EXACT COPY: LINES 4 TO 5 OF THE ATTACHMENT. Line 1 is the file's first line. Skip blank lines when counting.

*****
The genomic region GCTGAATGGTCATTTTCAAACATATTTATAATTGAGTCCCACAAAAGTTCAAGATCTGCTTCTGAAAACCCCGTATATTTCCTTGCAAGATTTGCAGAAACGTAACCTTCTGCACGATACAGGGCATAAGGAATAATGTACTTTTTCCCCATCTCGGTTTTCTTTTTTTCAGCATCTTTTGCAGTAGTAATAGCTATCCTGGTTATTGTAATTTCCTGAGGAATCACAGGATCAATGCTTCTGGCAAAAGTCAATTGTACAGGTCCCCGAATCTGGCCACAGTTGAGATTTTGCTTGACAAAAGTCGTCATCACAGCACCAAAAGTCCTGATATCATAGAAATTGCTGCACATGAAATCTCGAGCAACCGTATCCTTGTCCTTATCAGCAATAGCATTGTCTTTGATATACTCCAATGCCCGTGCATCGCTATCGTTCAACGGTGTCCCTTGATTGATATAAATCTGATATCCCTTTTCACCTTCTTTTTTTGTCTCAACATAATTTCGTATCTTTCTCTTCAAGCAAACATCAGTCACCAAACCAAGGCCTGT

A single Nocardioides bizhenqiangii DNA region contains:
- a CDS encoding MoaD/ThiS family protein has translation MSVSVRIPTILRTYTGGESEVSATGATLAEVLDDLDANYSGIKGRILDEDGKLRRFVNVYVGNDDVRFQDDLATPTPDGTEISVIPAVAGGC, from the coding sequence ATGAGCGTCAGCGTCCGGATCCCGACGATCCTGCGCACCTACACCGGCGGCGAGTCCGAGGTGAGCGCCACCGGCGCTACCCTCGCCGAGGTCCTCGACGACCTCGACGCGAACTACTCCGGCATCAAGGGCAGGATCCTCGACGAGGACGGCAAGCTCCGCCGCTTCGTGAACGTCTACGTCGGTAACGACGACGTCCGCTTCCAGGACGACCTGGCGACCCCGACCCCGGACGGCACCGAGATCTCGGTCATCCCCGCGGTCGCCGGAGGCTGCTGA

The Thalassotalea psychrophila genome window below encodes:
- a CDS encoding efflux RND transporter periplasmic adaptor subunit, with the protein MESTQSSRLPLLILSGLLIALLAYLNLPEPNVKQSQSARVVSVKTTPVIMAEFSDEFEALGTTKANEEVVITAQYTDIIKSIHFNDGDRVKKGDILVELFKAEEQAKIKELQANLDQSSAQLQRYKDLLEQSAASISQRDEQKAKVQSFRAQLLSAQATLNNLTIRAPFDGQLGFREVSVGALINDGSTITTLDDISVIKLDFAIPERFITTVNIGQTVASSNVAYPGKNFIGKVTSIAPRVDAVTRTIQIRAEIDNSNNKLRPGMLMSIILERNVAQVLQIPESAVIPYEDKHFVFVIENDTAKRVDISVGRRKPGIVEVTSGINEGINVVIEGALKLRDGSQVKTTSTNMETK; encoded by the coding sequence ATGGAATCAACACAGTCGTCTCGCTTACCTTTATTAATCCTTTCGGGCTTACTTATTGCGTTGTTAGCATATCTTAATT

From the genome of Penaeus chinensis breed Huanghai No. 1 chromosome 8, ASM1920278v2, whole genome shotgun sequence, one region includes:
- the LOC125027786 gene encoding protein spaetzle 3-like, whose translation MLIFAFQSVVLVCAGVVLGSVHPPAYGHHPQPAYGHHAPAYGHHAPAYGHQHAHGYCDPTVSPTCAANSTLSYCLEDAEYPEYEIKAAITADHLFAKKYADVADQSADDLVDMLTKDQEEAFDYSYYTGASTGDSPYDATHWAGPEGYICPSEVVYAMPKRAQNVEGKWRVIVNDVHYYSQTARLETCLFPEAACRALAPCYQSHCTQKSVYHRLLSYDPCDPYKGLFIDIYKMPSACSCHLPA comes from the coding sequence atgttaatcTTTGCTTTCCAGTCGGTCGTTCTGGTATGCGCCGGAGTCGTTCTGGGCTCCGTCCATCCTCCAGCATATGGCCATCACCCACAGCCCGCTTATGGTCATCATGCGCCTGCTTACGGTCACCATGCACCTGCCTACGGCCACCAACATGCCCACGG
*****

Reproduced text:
The Thalassotalea psychrophila genome window below encodes:
- a CDS encoding efflux RND transporter periplasmic adaptor subunit, with the protein MESTQSSRLPLLILSGLLIALLAYLNLPEPNVKQSQSARVVSVKTTPVIMAEFSDEFEALGTTKANEEVVITAQYTDIIKSIHFNDGDRVKKGDILVELFKAEEQAKIKELQANLDQSSAQLQRYKDLLEQSAASISQRDEQKAKVQSFRAQLLSAQATLNNLTIRAPFDGQLGFREVSVGALINDGSTITTLDDISVIKLDFAIPERFITTVNIGQTVASSNVAYPGKNFIGKVTSIAPRVDAVTRTIQIRAEIDNSNNKLRPGMLMSIILERNVAQVLQIPESAVIPYEDKHFVFVIENDTAKRVDISVGRRKPGIVEVTSGINEGINVVIEGALKLRDGSQVKTTSTNMETK; encoded by the coding sequence ATGGAATCAACACAGTCGTCTCGCTTACCTTTATTAATCCTTTCGGGCTTACTTATTGCGTTGTTAGCATATCTTAATT